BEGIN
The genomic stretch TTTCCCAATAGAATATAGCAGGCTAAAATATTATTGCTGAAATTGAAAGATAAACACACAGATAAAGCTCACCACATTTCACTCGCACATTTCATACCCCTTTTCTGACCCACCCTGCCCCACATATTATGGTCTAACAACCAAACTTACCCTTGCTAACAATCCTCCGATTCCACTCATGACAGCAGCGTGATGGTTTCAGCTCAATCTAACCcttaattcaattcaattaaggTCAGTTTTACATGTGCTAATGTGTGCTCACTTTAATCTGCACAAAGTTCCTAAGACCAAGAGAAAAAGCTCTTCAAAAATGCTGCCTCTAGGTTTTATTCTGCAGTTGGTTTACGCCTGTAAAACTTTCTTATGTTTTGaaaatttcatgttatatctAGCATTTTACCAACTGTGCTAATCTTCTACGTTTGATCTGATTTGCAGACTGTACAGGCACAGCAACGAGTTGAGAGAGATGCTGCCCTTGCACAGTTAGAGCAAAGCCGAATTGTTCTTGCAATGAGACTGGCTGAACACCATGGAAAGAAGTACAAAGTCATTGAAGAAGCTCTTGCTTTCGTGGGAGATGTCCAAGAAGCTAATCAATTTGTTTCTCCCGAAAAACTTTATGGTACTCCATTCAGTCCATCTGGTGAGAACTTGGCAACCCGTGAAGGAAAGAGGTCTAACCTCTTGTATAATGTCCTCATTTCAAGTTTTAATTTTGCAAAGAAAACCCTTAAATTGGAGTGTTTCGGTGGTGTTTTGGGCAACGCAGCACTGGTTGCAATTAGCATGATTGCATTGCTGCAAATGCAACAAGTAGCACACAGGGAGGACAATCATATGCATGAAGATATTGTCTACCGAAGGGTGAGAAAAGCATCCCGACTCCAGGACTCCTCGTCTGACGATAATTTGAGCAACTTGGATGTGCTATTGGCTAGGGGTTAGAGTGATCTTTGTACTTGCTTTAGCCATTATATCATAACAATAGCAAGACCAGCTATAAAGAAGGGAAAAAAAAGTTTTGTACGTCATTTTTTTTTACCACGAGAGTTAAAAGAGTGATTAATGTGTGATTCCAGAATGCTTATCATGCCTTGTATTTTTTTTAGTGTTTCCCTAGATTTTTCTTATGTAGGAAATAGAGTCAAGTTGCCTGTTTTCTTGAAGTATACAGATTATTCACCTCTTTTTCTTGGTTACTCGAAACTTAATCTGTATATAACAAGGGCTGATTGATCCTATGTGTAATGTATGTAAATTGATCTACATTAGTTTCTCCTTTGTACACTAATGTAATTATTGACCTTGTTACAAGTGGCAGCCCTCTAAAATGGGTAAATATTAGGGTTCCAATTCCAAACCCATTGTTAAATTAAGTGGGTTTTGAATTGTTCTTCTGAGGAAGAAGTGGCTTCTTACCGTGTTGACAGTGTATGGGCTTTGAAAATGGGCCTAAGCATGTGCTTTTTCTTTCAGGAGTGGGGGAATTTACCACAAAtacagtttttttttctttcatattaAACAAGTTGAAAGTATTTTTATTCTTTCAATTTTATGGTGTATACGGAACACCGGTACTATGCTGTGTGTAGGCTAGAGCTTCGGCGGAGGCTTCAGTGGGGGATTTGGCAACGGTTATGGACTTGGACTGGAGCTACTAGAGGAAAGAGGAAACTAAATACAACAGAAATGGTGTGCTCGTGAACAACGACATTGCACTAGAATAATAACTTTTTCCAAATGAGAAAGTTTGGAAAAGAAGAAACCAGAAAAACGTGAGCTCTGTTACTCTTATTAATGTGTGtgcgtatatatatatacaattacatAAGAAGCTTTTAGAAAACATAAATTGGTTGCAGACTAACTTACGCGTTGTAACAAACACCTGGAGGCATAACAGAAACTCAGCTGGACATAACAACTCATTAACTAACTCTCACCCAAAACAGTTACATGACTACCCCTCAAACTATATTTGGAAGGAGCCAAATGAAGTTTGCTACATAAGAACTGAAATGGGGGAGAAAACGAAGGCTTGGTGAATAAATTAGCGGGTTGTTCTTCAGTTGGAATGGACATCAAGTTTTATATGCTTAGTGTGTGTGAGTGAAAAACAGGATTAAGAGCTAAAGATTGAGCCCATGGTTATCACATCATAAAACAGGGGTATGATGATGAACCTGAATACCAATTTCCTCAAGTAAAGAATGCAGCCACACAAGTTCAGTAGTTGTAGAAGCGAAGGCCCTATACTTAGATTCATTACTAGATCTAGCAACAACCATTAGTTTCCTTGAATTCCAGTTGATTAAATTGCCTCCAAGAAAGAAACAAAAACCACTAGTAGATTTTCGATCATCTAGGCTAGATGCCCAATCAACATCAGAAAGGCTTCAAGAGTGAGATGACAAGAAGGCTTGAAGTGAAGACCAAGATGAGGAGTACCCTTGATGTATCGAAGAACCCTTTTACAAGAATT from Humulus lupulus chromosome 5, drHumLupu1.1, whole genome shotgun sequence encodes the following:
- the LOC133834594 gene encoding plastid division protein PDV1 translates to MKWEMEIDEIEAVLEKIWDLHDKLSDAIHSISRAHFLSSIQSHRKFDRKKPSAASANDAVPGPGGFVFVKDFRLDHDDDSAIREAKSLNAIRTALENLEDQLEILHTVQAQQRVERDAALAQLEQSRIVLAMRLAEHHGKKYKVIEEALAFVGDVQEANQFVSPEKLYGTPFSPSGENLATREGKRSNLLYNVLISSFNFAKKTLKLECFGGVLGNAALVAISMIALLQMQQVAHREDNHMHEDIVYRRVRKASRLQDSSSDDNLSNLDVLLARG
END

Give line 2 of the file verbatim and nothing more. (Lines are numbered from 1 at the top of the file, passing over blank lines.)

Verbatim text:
- the LOC133834594 gene encoding plastid division protein PDV1 translates to MKWEMEIDEIEAVLEKIWDLHDKLSDAIHSISRAHFLSSIQSHRKFDRKKPSAASANDAVPGPGGFVFVKDFRLDHDDDSAIREAKSLNAIRTALENLEDQLEILHTVQAQQRVERDAALAQLEQSRIVLAMRLAEHHGKKYKVIEEALAFVGDVQEANQFVSPEKLYGTPFSPSGENLATREGKRSNLLYNVLISSFNFAKKTLKLECFGGVLGNAALVAISMIALLQMQQVAHREDNHMHEDIVYRRVRKASRLQDSSSDDNLSNLDVLLARG